Dear Jon: A Story of How NOT to Build a Platform

I’d been blogging for just over a month when one morning in the shower I was struck with a fantastic idea: I would email Jon Acuff to ask if he would guest post on my blog.

Brilliant! Why hadn’t I thought of this sooner?

I couldn’t dry off fast enough. I threw on my sweats and zipped downstairs to my computer, where I composed the request in a flurry and hit send. I even suggested to Jon that I would guest post at his place, if he would prefer that (I’m accommodating that way, you know).

If you don’t know Jon Acuff, he’s the author of the books Stuff Christians Like and Quitter. When I emailed him he hadn’t yet published his highly successful Stuff Christians Like, but his blog by the same name was wildly popular. At the time he had thousands of followers and received more than 100 comments on each post.

I, on the other hand, had exactly two followers (one — my husband — if you don’t count me).

I did know one thing for sure, though, and that was the fact that I needed to build a platform if I had any hope of landing an agent and publishing my book. After all, that was why I launched the blog in the first place, and I was determined to make this platform-building thing happen. The book was written; I assumed I had the hard part done.

Jon Acuff had a mega-platform. I had none. So the perfect solution, I figured, was to lure some of his readers over to my place, where they would be wooed by my stunning prose and become fans of my writing forever.

Voila! Instant platform, right?

You can probably guess what happened.

For starters, Jon Acuff politely declined my tantalizing offer. The fact that he responded to my email at all speaks volumes about his character. He kindly mentioned that he didn’t typically write guests posts or feature guest posts on his blog (something I would have known, had I been reading his blog for more than two weeks), and then he said this:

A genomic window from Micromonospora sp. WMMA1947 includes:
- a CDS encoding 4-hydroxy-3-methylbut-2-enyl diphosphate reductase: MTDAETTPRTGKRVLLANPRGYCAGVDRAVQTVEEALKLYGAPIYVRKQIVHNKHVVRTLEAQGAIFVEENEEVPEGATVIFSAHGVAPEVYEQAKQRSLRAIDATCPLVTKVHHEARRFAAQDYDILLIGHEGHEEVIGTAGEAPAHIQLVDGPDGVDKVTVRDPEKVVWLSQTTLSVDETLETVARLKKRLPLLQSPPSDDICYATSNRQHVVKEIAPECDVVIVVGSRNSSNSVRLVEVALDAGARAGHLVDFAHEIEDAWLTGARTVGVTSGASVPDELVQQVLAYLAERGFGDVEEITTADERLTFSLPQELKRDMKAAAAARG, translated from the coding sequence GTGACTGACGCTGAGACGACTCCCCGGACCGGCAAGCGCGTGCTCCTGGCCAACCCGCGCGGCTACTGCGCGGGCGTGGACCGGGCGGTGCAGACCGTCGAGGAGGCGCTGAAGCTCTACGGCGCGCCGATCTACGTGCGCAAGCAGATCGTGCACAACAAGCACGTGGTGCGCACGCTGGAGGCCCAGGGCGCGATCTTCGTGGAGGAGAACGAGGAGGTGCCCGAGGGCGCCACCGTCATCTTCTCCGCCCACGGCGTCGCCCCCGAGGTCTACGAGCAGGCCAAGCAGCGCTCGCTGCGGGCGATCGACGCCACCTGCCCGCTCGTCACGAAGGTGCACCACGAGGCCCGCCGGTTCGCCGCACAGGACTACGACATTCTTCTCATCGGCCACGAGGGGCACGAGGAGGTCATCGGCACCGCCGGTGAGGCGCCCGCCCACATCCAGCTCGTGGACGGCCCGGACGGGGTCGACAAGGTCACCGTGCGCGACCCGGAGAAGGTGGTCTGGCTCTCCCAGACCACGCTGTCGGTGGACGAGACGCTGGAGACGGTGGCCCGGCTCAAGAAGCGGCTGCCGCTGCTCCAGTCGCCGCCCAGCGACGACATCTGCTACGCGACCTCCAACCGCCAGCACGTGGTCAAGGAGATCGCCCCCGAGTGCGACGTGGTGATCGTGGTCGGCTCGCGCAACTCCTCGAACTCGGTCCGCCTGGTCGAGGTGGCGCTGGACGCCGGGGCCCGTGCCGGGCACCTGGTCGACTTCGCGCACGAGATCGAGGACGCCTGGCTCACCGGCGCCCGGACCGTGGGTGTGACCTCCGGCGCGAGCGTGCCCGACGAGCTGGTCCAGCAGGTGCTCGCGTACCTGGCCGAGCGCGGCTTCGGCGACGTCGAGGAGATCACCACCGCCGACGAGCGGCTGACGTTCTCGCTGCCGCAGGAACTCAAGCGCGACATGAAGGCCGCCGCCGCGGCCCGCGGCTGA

“Just write what you know from the heart, Michelle, and people will read it.”

I wasn’t pleased with his response. In addition to the intense shame I felt for proposing such a ludicrous idea, I was dismayed that there wasn’t a quick fix, a magic bullet, to platform-building.

“Write what I know?” I thought. “Write from the heart? What the heck is he talking about? There’s got to be a better way.”

As it turns out, Jon was right; there is no magic bullet for platform-building. There is no quick and easy way to build a following overnight, because the fact is, blogging and other social media are not simply about luring readers to our words, they are about building a genuine relationship with those readers.

And that takes time. And it takes genuine writing — writing from the heart, you might say.

I’ve been blogging for just over two years now. I still don’t have a mega-platform, but I do have something I never expected. I have online friends. 

People come to read my posts, yes, but many of these readers are also people with whom I have a genuine relationship.  We visit each other’s blogs and leave encouraging comments. We retweet each other’s posts. We offer support and advice to each other via email. And when I have the rare opportunity to meet some of these people in person, we continue our conversation face-to-face, as if we know each other well.

Because we do.

Despite the fact that I die a little every time I think about my foolish email to Jon Acuff, I don’t regret that I sent it. Jon graciously taught me an important lesson about this business. In the end, it’s not as much about the platform as it is about the people.

So what about you? Do you have any mortifying platform-building stories? And what have you found to be the key to successful platform-building?